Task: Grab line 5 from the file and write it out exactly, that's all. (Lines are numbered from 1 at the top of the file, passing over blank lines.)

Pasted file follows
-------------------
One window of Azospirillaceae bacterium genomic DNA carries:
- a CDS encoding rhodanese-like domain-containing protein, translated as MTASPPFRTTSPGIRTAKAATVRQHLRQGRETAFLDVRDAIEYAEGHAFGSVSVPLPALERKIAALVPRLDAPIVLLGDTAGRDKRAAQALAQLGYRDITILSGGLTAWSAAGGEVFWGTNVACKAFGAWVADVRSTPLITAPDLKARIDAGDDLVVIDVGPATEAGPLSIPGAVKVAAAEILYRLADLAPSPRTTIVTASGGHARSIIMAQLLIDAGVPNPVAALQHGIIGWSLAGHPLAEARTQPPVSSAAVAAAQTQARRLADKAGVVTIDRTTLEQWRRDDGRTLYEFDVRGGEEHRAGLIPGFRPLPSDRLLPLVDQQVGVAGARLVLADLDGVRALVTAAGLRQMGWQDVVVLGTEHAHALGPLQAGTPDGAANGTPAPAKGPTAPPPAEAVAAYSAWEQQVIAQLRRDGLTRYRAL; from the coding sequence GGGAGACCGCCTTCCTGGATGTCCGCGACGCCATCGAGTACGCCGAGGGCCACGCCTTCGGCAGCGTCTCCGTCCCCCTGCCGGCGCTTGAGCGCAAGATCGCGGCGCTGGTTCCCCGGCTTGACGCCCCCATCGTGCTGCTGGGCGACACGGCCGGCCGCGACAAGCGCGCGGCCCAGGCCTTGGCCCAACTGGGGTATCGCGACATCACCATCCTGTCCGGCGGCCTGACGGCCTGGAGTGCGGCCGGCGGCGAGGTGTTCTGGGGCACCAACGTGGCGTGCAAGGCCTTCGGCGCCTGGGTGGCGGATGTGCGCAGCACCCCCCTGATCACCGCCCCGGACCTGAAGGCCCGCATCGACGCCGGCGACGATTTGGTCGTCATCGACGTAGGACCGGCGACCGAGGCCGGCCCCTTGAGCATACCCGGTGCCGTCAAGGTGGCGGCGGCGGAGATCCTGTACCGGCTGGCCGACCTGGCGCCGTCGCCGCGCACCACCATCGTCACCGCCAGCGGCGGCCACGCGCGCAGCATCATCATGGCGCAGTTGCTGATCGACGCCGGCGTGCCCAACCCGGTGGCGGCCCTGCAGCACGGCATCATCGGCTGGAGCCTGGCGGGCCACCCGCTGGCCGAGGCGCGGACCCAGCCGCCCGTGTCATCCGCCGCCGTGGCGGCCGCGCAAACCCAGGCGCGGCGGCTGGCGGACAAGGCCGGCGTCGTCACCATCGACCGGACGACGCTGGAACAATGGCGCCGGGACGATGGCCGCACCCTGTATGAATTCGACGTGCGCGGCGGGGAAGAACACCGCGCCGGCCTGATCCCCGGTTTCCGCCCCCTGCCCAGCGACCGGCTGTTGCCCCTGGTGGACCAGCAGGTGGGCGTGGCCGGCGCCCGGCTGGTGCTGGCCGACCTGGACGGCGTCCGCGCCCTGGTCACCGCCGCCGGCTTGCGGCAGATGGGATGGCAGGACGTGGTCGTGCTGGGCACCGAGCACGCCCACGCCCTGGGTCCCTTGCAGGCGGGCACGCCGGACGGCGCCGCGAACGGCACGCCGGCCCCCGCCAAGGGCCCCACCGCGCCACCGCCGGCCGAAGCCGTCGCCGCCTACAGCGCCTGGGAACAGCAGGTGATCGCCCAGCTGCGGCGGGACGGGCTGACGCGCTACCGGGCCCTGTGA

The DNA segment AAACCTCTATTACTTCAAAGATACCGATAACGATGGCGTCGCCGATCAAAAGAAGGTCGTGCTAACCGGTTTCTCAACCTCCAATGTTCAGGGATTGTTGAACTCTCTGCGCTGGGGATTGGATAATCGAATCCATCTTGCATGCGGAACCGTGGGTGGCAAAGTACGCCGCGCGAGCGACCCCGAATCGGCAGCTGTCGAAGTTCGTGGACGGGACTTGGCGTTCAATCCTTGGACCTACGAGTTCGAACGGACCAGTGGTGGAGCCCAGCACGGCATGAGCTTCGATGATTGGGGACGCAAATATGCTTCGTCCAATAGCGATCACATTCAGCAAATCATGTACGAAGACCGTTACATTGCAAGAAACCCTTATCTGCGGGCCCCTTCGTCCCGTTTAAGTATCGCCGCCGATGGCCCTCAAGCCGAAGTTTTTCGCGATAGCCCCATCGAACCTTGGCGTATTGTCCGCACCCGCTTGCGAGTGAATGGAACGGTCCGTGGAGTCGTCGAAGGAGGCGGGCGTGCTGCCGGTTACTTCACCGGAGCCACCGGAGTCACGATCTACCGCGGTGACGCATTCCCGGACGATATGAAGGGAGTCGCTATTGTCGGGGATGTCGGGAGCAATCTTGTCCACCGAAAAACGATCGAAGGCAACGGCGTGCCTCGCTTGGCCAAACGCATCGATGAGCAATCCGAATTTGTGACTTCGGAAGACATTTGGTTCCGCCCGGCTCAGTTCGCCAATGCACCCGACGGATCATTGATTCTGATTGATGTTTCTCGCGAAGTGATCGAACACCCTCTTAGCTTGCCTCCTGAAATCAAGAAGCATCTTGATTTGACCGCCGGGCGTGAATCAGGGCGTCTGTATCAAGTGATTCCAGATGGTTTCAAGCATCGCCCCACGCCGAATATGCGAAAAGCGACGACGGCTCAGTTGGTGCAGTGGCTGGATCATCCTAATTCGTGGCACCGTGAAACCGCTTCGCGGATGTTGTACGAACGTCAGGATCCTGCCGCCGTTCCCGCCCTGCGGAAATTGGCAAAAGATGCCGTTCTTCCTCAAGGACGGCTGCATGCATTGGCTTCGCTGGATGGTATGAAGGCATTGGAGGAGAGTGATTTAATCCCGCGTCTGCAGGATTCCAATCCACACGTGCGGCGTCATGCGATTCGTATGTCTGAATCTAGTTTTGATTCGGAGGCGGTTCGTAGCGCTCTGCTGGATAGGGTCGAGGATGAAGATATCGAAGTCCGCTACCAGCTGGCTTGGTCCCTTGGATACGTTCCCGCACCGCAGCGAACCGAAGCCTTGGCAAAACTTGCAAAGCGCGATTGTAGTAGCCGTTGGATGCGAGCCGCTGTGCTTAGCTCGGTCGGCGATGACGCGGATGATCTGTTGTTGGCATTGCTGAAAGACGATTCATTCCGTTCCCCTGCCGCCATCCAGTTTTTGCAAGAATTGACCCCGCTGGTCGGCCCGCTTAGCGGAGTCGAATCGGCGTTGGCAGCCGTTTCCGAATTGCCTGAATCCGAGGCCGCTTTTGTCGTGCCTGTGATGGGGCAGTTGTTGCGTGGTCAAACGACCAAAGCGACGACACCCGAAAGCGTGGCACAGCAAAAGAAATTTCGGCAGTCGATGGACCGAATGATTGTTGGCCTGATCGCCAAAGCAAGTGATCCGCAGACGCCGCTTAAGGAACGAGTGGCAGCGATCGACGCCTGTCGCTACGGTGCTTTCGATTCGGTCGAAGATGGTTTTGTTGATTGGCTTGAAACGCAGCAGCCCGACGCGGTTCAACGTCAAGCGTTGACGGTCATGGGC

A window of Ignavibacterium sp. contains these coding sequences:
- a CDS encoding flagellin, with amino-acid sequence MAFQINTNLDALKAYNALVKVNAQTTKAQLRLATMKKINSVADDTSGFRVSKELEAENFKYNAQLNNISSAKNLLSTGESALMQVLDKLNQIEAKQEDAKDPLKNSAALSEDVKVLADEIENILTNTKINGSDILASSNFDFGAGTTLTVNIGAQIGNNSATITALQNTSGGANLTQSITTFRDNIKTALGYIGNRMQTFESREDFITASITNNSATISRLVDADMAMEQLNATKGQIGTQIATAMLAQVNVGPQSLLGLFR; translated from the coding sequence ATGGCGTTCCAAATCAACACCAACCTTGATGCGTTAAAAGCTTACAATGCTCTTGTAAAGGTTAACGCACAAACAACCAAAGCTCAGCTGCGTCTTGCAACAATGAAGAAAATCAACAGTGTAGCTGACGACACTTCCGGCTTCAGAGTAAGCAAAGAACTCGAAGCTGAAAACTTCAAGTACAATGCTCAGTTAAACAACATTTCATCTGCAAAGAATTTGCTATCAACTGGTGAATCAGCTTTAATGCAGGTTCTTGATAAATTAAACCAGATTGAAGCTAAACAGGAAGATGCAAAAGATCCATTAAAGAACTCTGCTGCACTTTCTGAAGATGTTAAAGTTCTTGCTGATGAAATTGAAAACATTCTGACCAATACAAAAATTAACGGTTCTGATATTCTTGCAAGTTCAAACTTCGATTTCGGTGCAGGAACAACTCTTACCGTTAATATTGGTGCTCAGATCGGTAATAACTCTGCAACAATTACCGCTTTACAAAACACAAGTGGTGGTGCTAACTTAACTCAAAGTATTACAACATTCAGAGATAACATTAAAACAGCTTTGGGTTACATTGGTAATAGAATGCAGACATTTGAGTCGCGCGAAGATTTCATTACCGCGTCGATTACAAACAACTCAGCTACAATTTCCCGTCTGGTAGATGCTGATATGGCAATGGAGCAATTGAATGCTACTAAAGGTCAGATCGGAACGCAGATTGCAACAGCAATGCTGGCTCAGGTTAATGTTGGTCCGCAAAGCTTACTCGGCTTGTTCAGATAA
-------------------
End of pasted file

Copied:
- a CDS encoding flagellin, with amino-acid sequence MAFQINTNLDALKAYNALVKVNAQTTKAQLRLATMKKINSVADDTSGFRVSKELEAENFKYNAQLNNISSAKNLLSTGESALMQVLDKLNQIEAKQEDAKDPLKNSAALSEDVKVLADEIENILTNTKINGSDILASSNFDFGAGTTLTVNIGAQIGNNSATITALQNTSGGANLTQSITTFRDNIKTALGYIGNRMQTFESREDFITASITNNSATISRLVDADMAMEQLNATKGQIGTQIATAMLAQVNVGPQSLLGLFR; translated from the coding sequence ATGGCGTTCCAAATCAACACCAACCTTGATGCGTTAAAAGCTTACAATGCTCTTGTAAAGGTTAACGCACAAACAACCAAAGCTCAGCTGCGTCTTGCAACAATGAAGAAAATCAACAGTGTAGCTGACGACACTTCCGGCTTCAGAGTAAGCAAAGAACTCGAAGCTGAAAACTTCAAGTACAATGCTCAGTTAAACAACATTTCATCTGCAAAGAATTTGCTATCAACTGGTGAATCAGCTTTAATGCAGGTTCTTGATAAATTAAACCAGATTGAAGCTAAACAGGAAGATGCAAAAGATCCATTAAAGAACTCTGCTGCACTTTCTGAAGATGTTAAAGTTCTTGCTGATGAAATTGAAAACATTCTGACCAATACAAAAATTAACGGTTCTGATATTCTTGCAAGTTCAAACTTCGATTTCGGTGCAGGAACAACTCTTACCGTTAATATTGGTGCTCAGATCGGTAATAACTCTGCAACAATTACCGCTTTACAAAACACAAGTGGTGGTGCTAACTTAACTCAAAGTATTACAACATTCAGAGATAACATTAAAACAGCTTTGGGTTACATTGGTAATAGAATGCAGACATTTGAGTCGCGCGAAGATTTCATTACCGCGTCGATTACAAACAACTCAGCTACAATTTCCCGTCTGGTAGATGCTGATATGGCAATGGAGCAATTGAATGCTACTAAAGGTCAGATCGGAACGCAGATTGCAACAGCAATGCTGGCTCAGGTTAATGTTGGTCCGCAAAGCTTACTCGGCTTGTTCAGATAA